There was a time when chiropractors mostly relied on manual manipulation and not much else. But like most areas of health care, technology is making a positive impact and a growing number of chiropractic clinics are using surface electromyography (sEMG), a test used by professional athletes and Olympic champions that checks the health of the muscles and the nerves that control the muscles.
sEMG is based on electromyography, where the practitioner would insert an extremely thin needle electrode into the patient’s muscle. An electrode on the needle registered the electrical activity given off and displayed it on a monitor. That data provided information about the muscles’ ability to respond when the nerves were stimulated such as by contracting them.
sEMG is the non-invasive version for measuring a muscle’s electrical activity that occurs during muscle contraction and relaxation cycles. Instead of using a needle, electrodes are placed against the skin, such as those used in an EKG, which capture the signal generated by the muscle fibers. That data is amplified, converted to a digital signal, and then sent to a computer to be processed by a software program and then displayed.
Chiropractor Dr. Daniel Knowles notes, “You don’t have to be an astronaut or a world-class athlete to want your body operating efficiently. This technology will allow us to have a greater impact on the overall health of our community.”
The devices used for sEMG enables chiropractors to scan their patients’ spinal health. Specifically, the scans are able to accurately identify areas where interference may prevent the nervous system from operating properly. Once identified, chiropractic treatments are used to fix the nerve disruption. Improving the nervous system’s efficiency can result in more energy, better resistance to infectious diseases, and reduced pain. The technology enables chiropractors to analyze their patient’s condition more accurately and to more clearly explain a client’s condition to them. It also lets both doctor and patient track the treatment’s effectiveness.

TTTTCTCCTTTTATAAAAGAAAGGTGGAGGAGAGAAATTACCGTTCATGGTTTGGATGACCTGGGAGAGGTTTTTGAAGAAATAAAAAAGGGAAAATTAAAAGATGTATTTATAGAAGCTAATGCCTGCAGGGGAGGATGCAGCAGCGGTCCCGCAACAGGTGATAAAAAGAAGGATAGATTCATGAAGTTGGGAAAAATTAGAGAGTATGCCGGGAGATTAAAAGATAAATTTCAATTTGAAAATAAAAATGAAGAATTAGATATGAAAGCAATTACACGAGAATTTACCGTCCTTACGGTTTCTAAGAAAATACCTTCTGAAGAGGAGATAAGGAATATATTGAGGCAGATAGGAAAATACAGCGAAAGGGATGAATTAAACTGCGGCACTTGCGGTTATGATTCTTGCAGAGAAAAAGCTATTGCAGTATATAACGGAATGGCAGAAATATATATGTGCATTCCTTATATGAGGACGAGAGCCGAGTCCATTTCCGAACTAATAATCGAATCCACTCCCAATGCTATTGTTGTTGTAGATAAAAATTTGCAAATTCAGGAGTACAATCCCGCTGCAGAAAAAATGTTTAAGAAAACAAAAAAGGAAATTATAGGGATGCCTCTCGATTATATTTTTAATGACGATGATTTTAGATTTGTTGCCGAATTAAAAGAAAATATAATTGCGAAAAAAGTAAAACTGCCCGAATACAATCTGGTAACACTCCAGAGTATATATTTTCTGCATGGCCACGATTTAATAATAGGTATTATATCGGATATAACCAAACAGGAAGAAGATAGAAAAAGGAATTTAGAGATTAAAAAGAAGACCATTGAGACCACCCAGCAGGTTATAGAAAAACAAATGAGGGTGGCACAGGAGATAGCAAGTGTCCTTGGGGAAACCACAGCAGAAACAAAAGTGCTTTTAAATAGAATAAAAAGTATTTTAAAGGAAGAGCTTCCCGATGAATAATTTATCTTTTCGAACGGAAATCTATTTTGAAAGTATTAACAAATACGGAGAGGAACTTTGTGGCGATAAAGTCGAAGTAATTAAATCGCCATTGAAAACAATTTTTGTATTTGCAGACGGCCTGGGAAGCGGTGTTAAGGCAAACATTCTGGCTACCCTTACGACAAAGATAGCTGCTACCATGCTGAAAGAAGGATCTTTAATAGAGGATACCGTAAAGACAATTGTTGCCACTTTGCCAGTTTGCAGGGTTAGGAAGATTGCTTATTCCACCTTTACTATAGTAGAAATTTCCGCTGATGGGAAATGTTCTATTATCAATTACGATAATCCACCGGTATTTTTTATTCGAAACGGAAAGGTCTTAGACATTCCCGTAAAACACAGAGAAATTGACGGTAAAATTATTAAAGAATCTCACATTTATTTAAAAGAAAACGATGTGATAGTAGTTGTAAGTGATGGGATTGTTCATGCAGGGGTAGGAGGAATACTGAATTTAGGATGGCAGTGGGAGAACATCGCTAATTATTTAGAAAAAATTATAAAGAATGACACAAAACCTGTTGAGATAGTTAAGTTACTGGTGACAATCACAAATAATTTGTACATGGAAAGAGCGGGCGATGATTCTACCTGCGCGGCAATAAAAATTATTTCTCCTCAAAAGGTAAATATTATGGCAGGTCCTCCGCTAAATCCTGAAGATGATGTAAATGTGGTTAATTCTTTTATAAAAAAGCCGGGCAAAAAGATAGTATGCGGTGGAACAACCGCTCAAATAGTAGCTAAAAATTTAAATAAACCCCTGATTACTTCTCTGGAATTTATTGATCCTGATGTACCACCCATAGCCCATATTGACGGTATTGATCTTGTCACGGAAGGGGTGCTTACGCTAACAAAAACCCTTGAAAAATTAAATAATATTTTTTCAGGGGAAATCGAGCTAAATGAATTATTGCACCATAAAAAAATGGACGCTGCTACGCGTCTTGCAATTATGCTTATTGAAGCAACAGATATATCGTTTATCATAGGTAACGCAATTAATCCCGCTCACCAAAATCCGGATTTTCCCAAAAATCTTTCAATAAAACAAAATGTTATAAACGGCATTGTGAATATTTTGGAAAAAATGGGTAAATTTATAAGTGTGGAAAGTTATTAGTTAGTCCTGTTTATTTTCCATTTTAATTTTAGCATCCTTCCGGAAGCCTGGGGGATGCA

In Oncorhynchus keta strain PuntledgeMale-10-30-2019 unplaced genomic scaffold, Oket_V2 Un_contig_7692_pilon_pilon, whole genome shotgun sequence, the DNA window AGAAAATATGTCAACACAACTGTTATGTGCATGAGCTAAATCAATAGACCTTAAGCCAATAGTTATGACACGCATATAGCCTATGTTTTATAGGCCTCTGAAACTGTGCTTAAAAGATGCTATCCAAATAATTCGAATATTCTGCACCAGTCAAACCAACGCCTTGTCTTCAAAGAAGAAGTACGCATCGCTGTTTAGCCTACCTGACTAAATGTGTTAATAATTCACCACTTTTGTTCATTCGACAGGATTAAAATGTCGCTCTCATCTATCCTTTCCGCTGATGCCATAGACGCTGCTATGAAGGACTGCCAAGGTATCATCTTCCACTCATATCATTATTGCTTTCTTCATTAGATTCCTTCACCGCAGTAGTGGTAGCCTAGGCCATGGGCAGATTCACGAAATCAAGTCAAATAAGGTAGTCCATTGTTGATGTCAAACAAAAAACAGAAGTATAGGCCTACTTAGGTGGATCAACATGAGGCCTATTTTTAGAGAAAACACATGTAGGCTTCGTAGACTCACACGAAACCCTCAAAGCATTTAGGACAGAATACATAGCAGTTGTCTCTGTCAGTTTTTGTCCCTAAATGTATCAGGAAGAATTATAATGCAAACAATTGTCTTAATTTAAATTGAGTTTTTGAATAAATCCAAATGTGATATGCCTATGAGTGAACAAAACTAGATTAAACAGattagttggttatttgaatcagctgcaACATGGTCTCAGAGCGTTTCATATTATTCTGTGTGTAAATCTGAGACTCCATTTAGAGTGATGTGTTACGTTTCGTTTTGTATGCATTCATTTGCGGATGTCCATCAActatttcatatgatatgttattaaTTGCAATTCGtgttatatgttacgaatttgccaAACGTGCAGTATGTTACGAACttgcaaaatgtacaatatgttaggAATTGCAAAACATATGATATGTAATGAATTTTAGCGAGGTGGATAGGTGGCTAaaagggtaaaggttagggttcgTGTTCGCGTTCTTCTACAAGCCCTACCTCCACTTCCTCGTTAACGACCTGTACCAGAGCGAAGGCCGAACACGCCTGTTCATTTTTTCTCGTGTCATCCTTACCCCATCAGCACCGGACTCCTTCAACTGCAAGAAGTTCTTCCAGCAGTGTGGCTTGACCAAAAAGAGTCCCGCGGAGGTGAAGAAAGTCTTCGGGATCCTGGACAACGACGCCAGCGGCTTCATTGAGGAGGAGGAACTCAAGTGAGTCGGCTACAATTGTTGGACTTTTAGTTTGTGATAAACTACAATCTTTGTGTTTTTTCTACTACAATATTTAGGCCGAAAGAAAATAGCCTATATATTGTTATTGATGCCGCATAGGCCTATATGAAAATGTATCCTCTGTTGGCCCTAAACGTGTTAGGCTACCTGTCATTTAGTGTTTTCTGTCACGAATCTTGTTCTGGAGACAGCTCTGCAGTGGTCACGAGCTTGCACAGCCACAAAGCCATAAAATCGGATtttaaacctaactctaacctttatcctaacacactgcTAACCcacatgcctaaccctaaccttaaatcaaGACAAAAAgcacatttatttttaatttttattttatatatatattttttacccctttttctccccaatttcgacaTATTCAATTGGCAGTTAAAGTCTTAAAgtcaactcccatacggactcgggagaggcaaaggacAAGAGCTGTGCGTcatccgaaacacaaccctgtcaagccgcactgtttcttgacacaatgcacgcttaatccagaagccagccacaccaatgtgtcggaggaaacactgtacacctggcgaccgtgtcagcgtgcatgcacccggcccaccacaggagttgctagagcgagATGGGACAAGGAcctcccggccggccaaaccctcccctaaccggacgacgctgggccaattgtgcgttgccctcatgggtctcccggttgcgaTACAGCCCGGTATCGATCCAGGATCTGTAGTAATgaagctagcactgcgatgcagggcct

An earlier version of sEMG technology was used in the NASA space program on two shuttle missions to evaluate the physical condition of the astronauts. The space agency and CLA were recently praised on Capitol Hill for introducing this technology to the general public.
Representative Nick Lampson of Texas observes, “Lost in the romanticism of space travel is NASA’s development of technologies that are changing – if not saving – lives.”
Researchers now believe using surface electromyography (sEMG) technology could result in the development of a reliable way to prevent lower back pain. It’s suspected poor muscle function is related to injury and damage to spinal structures resulting in low back pain because the muscles can no longer provide adequate support to spinal joints.
Dr. Ken Kamei, a researcher at RMIT University notes, “For many years, scientists and medical specialists have been exploring the use of sEMG to find clues to effectively and efficiently investigate differences between individuals suffering recurrent episodes of acute low back pain and those that don’t. We hope that our current work will allow us to investigate this. For the first time we have found which simple static postures and electrode placements may be confidently used to investigate the discriminative power of sEMG between non-low back pain and mechanical low back pain groups.”
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